• Analyse the economic recovery of North-Western Europe in Merovingian and Carolingian times, exchange networks in the Mediterranean, and agrarian innovation and water management in Jordan.
  • Study burial sites, the fate of Roman towns in the early Middle Ages, and centres of Christianity.

Master of Arts or Master of Science

Students who choose the Bioarchaeology track receive a Master of Science degree in Archaeology. For the other research tracks you receive a Master of Arts degree in Archaeology.



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The MRes in Geological Sciences is a full-time programme running over 12 months from the date of first registration for the programme. Read more
The MRes in Geological Sciences is a full-time programme running over 12 months from the date of first registration for the programme. Applications will be accepted for a start date in October or January. The programme consists of (a) a major research thesis and (b) taught modules on generic and transferable skills, with an emphasis on scientific writing, oral presentations, and general research skills. Part-time study for this programme is not available.

Prospective students are advised to contact the Programme Coordinator (Prof. Andy Wheeler in advance of application via http://www.pac.ie (PAC code CKS82) to discuss possible project areas.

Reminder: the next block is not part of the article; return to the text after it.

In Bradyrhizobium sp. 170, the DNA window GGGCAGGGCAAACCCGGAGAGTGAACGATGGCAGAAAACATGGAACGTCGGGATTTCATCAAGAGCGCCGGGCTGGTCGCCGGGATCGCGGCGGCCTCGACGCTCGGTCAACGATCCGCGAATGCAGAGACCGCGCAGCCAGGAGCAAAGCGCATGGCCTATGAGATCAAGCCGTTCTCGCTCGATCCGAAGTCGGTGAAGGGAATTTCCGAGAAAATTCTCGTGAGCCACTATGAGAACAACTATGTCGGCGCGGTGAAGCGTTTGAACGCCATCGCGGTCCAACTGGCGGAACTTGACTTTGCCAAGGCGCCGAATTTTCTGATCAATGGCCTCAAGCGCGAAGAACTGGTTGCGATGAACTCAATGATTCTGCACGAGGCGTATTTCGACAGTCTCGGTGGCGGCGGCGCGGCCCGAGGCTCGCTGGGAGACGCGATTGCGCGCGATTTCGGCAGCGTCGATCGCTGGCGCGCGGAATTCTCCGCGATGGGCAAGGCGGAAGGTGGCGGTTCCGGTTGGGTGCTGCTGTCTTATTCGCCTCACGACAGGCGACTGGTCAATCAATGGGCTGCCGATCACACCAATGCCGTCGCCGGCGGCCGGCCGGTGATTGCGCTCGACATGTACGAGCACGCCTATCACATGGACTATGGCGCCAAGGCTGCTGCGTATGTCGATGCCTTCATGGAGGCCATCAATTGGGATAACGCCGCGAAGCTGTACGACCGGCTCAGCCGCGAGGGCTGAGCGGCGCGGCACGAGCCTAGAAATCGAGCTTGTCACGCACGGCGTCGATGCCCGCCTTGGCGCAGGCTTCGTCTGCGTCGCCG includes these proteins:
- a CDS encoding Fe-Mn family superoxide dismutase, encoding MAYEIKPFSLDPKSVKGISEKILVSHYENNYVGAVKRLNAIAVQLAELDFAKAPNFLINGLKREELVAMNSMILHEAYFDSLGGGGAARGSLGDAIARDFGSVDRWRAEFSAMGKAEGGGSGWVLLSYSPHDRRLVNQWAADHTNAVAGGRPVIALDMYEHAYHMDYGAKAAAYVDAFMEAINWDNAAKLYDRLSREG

Visit the website: https://www.ucc.ie/en/bees/courses/postgrad/

Course detail

Students undertake a total workload equivalent to 90 credits over the 12 month programme, the principal element of which is the completion of a major research thesis of approximately 25,000 words. In parallel, students must take and pass taught modules to the value of 20 credits.

Modules

Students take 20 credits from the following available modules:

GL6002 Igneous and Metamorphic Terrain Mapping (10 credits)
GL6003 Coal Exploration (5 credits)
GL6005 Basin Analysis and Sedimentary Fancies Analysis (10 credits)
GL6006 Geotechnical Investigations of Soils and Rocks (5 credits)
GL6007 Practical Offshore Geological Exploration (5 credits)
GL6008 Geological Application of Geographical Information Systems (5 credits)
GL6010 Field Exploration Methods and Professional Development (5 credits)
GL6011 Structural Geology for Hydrocarbon Exploration (5 credits)
GL6012 Structural Geology for Mineral Exploration (5 credits)
GL6013 Geology of Ore Deposits (5 credits)
GL4002 Petroleum Geology and Basin Analysis (5 credits)
GL4003 Applied Geophysics (5 credits)
GL4004 Advanced Igneous Processes (5 credits)
GL4011 Economic Geology (5 credits)
GL4024 Exceptional Glimpses of Ancient Life (5 credits)
GL4027 Geochemistry (5 credits)